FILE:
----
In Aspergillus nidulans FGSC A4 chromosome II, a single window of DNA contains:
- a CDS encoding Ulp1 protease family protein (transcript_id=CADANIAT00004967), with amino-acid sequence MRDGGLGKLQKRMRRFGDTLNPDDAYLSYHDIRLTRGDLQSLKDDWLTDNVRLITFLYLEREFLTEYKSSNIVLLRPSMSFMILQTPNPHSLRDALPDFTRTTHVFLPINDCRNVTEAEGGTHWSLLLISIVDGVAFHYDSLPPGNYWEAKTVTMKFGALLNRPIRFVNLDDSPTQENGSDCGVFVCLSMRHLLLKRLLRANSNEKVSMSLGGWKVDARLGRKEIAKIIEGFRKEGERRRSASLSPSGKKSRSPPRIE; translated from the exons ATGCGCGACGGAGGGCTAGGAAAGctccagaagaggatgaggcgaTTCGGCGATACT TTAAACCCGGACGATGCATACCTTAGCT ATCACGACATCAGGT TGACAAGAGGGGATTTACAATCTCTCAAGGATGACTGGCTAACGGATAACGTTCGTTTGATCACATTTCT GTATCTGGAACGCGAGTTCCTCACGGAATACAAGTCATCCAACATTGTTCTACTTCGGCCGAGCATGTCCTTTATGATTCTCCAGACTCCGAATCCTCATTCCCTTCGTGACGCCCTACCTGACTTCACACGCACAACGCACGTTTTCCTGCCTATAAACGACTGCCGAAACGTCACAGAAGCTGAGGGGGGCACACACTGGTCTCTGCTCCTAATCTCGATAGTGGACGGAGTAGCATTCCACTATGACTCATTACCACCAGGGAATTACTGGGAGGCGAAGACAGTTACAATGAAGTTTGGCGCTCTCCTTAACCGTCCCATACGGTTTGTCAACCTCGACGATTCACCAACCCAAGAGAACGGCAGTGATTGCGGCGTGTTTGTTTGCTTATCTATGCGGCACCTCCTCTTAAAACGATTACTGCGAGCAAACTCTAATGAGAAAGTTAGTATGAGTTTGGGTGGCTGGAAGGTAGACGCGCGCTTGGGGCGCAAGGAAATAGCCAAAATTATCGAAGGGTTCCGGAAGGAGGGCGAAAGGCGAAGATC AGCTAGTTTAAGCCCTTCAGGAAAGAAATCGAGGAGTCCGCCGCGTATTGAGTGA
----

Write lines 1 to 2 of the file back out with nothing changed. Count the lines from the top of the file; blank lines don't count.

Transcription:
In Aspergillus nidulans FGSC A4 chromosome II, a single window of DNA contains:
- a CDS encoding Ulp1 protease family protein (transcript_id=CADANIAT00004967), with amino-acid sequence MRDGGLGKLQKRMRRFGDTLNPDDAYLSYHDIRLTRGDLQSLKDDWLTDNVRLITFLYLEREFLTEYKSSNIVLLRPSMSFMILQTPNPHSLRDALPDFTRTTHVFLPINDCRNVTEAEGGTHWSLLLISIVDGVAFHYDSLPPGNYWEAKTVTMKFGALLNRPIRFVNLDDSPTQENGSDCGVFVCLSMRHLLLKRLLRANSNEKVSMSLGGWKVDARLGRKEIAKIIEGFRKEGERRRSASLSPSGKKSRSPPRIE; translated from the exons ATGCGCGACGGAGGGCTAGGAAAGctccagaagaggatgaggcgaTTCGGCGATACT TTAAACCCGGACGATGCATACCTTAGCT ATCACGACATCAGGT TGACAAGAGGGGATTTACAATCTCTCAAGGATGACTGGCTAACGGATAACGTTCGTTTGATCACATTTCT GTATCTGGAACGCGAGTTCCTCACGGAATACAAGTCATCCAACATTGTTCTACTTCGGCCGAGCATGTCCTTTATGATTCTCCAGACTCCGAATCCTCATTCCCTTCGTGACGCCCTACCTGACTTCACACGCACAACGCACGTTTTCCTGCCTATAAACGACTGCCGAAACGTCACAGAAGCTGAGGGGGGCACACACTGGTCTCTGCTCCTAATCTCGATAGTGGACGGAGTAGCATTCCACTATGACTCATTACCACCAGGGAATTACTGGGAGGCGAAGACAGTTACAATGAAGTTTGGCGCTCTCCTTAACCGTCCCATACGGTTTGTCAACCTCGACGATTCACCAACCCAAGAGAACGGCAGTGATTGCGGCGTGTTTGTTTGCTTATCTATGCGGCACCTCCTCTTAAAACGATTACTGCGAGCAAACTCTAATGAGAAAGTTAGTATGAGTTTGGGTGGCTGGAAGGTAGACGCGCGCTTGGGGCGCAAGGAAATAGCCAAAATTATCGAAGGGTTCCGGAAGGAGGGCGAAAGGCGAAGATC AGCTAGTTTAAGCCCTTCAGGAAAGAAATCGAGGAGTCCGCCGCGTATTGAGTGA